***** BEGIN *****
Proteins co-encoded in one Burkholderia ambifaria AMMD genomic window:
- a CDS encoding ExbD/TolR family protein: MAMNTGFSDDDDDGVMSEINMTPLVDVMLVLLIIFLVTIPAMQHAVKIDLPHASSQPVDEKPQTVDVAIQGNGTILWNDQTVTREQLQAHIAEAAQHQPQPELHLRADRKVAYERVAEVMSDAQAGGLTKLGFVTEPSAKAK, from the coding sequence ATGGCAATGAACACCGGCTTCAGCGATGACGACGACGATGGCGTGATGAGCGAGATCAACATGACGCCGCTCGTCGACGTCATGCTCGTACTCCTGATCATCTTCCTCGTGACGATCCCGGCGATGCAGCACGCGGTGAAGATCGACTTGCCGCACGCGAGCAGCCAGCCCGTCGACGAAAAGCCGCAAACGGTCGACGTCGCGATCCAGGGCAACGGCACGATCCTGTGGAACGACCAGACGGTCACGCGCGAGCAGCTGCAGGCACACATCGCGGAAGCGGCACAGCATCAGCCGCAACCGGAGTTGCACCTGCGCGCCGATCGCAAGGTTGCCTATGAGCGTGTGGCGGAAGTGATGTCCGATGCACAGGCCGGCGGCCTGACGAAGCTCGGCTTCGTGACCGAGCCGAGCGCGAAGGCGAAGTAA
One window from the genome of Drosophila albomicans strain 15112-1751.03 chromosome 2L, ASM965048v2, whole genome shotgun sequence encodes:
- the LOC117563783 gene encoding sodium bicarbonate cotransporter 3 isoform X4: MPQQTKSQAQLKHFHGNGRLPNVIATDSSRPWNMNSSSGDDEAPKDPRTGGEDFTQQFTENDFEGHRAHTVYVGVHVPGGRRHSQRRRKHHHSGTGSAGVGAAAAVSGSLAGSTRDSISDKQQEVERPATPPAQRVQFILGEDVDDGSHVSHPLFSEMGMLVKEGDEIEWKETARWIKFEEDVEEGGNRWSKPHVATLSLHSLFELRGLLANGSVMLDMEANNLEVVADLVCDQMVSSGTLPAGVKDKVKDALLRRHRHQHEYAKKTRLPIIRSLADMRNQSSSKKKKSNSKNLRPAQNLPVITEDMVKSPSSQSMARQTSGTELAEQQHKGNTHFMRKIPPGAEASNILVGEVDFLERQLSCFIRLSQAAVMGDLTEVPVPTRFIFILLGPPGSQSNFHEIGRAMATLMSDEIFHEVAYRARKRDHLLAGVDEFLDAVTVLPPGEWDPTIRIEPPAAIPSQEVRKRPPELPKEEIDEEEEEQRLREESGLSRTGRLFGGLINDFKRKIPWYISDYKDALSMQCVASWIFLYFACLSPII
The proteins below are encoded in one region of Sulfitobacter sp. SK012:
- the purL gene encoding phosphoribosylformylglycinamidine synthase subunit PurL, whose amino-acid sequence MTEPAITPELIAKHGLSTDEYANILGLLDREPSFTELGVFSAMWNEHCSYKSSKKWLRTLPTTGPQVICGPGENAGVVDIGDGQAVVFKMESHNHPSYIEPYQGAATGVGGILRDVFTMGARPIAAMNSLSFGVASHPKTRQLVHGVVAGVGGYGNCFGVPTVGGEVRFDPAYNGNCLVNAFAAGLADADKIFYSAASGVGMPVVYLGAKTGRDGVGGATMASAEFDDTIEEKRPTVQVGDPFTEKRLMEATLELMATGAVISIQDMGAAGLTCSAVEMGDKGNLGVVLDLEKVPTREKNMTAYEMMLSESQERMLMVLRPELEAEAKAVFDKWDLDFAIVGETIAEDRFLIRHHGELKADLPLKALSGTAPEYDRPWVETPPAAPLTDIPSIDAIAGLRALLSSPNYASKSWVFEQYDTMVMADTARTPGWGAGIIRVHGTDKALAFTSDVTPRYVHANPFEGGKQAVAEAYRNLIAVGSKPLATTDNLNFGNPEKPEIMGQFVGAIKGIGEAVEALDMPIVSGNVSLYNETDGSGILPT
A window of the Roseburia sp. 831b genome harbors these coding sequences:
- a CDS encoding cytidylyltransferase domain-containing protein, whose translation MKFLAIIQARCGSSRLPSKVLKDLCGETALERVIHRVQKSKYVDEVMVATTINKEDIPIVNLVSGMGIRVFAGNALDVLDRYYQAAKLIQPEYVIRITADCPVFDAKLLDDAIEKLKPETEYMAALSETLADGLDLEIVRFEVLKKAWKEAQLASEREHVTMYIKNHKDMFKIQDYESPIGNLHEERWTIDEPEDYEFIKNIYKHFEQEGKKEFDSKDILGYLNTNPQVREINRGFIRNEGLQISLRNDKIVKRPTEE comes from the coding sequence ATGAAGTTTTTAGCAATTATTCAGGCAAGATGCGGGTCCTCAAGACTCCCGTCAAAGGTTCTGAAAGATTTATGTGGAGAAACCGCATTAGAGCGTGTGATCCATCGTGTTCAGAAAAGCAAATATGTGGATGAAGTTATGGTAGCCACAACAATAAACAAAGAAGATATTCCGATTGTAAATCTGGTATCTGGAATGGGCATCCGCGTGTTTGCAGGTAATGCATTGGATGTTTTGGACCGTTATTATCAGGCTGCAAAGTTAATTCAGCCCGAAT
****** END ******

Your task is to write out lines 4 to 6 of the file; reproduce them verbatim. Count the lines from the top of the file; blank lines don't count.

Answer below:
- the LOC117563783 gene encoding sodium bicarbonate cotransporter 3 isoform X4: MPQQTKSQAQLKHFHGNGRLPNVIATDSSRPWNMNSSSGDDEAPKDPRTGGEDFTQQFTENDFEGHRAHTVYVGVHVPGGRRHSQRRRKHHHSGTGSAGVGAAAAVSGSLAGSTRDSISDKQQEVERPATPPAQRVQFILGEDVDDGSHVSHPLFSEMGMLVKEGDEIEWKETARWIKFEEDVEEGGNRWSKPHVATLSLHSLFELRGLLANGSVMLDMEANNLEVVADLVCDQMVSSGTLPAGVKDKVKDALLRRHRHQHEYAKKTRLPIIRSLADMRNQSSSKKKKSNSKNLRPAQNLPVITEDMVKSPSSQSMARQTSGTELAEQQHKGNTHFMRKIPPGAEASNILVGEVDFLERQLSCFIRLSQAAVMGDLTEVPVPTRFIFILLGPPGSQSNFHEIGRAMATLMSDEIFHEVAYRARKRDHLLAGVDEFLDAVTVLPPGEWDPTIRIEPPAAIPSQEVRKRPPELPKEEIDEEEEEQRLREESGLSRTGRLFGGLINDFKRKIPWYISDYKDALSMQCVASWIFLYFACLSPII
The proteins below are encoded in one region of Sulfitobacter sp. SK012:
- the purL gene encoding phosphoribosylformylglycinamidine synthase subunit PurL, whose amino-acid sequence MTEPAITPELIAKHGLSTDEYANILGLLDREPSFTELGVFSAMWNEHCSYKSSKKWLRTLPTTGPQVICGPGENAGVVDIGDGQAVVFKMESHNHPSYIEPYQGAATGVGGILRDVFTMGARPIAAMNSLSFGVASHPKTRQLVHGVVAGVGGYGNCFGVPTVGGEVRFDPAYNGNCLVNAFAAGLADADKIFYSAASGVGMPVVYLGAKTGRDGVGGATMASAEFDDTIEEKRPTVQVGDPFTEKRLMEATLELMATGAVISIQDMGAAGLTCSAVEMGDKGNLGVVLDLEKVPTREKNMTAYEMMLSESQERMLMVLRPELEAEAKAVFDKWDLDFAIVGETIAEDRFLIRHHGELKADLPLKALSGTAPEYDRPWVETPPAAPLTDIPSIDAIAGLRALLSSPNYASKSWVFEQYDTMVMADTARTPGWGAGIIRVHGTDKALAFTSDVTPRYVHANPFEGGKQAVAEAYRNLIAVGSKPLATTDNLNFGNPEKPEIMGQFVGAIKGIGEAVEALDMPIVSGNVSLYNETDGSGILPT